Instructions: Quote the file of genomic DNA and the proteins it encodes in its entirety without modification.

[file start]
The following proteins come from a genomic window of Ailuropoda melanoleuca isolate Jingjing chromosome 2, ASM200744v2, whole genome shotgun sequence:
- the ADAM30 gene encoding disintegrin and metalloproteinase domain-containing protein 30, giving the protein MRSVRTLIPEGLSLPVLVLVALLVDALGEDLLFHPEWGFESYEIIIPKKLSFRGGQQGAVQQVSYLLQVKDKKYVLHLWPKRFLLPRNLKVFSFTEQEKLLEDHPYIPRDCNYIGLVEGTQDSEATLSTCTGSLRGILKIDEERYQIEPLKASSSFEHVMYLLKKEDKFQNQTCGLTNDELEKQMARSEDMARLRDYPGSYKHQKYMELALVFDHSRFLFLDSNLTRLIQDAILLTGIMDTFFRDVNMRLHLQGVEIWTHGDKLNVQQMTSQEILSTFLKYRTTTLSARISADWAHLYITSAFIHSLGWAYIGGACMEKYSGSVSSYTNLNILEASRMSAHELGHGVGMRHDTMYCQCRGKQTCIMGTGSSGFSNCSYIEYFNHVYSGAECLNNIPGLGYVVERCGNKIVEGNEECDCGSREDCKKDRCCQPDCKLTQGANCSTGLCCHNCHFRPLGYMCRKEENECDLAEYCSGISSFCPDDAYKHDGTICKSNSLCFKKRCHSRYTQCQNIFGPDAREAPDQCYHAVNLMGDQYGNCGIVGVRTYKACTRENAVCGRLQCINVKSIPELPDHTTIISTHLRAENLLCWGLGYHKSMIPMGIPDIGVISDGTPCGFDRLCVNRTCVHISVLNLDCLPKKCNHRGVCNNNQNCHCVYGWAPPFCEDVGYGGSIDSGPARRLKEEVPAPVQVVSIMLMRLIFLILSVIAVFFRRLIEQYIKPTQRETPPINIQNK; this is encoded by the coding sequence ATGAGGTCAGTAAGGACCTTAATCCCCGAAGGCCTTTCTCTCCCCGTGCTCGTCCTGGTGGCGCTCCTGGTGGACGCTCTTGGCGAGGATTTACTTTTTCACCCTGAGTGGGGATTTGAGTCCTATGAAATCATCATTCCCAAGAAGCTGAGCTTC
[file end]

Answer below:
The following proteins come from a genomic window of Ailuropoda melanoleuca isolate Jingjing chromosome 2, ASM200744v2, whole genome shotgun sequence:
- the ADAM30 gene encoding disintegrin and metalloproteinase domain-containing protein 30, giving the protein MRSVRTLIPEGLSLPVLVLVALLVDALGEDLLFHPEWGFESYEIIIPKKLSFRGGQQGAVQQVSYLLQVKDKKYVLHLWPKRFLLPRNLKVFSFTEQEKLLEDHPYIPRDCNYIGLVEGTQDSEATLSTCTGSLRGILKIDEERYQIEPLKASSSFEHVMYLLKKEDKFQNQTCGLTNDELEKQMARSEDMARLRDYPGSYKHQKYMELALVFDHSRFLFLDSNLTRLIQDAILLTGIMDTFFRDVNMRLHLQGVEIWTHGDKLNVQQMTSQEILSTFLKYRTTTLSARISADWAHLYITSAFIHSLGWAYIGGACMEKYSGSVSSYTNLNILEASRMSAHELGHGVGMRHDTMYCQCRGKQTCIMGTGSSGFSNCSYIEYFNHVYSGAECLNNIPGLGYVVERCGNKIVEGNEECDCGSREDCKKDRCCQPDCKLTQGANCSTGLCCHNCHFRPLGYMCRKEENECDLAEYCSGISSFCPDDAYKHDGTICKSNSLCFKKRCHSRYTQCQNIFGPDAREAPDQCYHAVNLMGDQYGNCGIVGVRTYKACTRENAVCGRLQCINVKSIPELPDHTTIISTHLRAENLLCWGLGYHKSMIPMGIPDIGVISDGTPCGFDRLCVNRTCVHISVLNLDCLPKKCNHRGVCNNNQNCHCVYGWAPPFCEDVGYGGSIDSGPARRLKEEVPAPVQVVSIMLMRLIFLILSVIAVFFRRLIEQYIKPTQRETPPINIQNK; this is encoded by the coding sequence ATGAGGTCAGTAAGGACCTTAATCCCCGAAGGCCTTTCTCTCCCCGTGCTCGTCCTGGTGGCGCTCCTGGTGGACGCTCTTGGCGAGGATTTACTTTTTCACCCTGAGTGGGGATTTGAGTCCTATGAAATCATCATTCCCAAGAAGCTGAGCTTC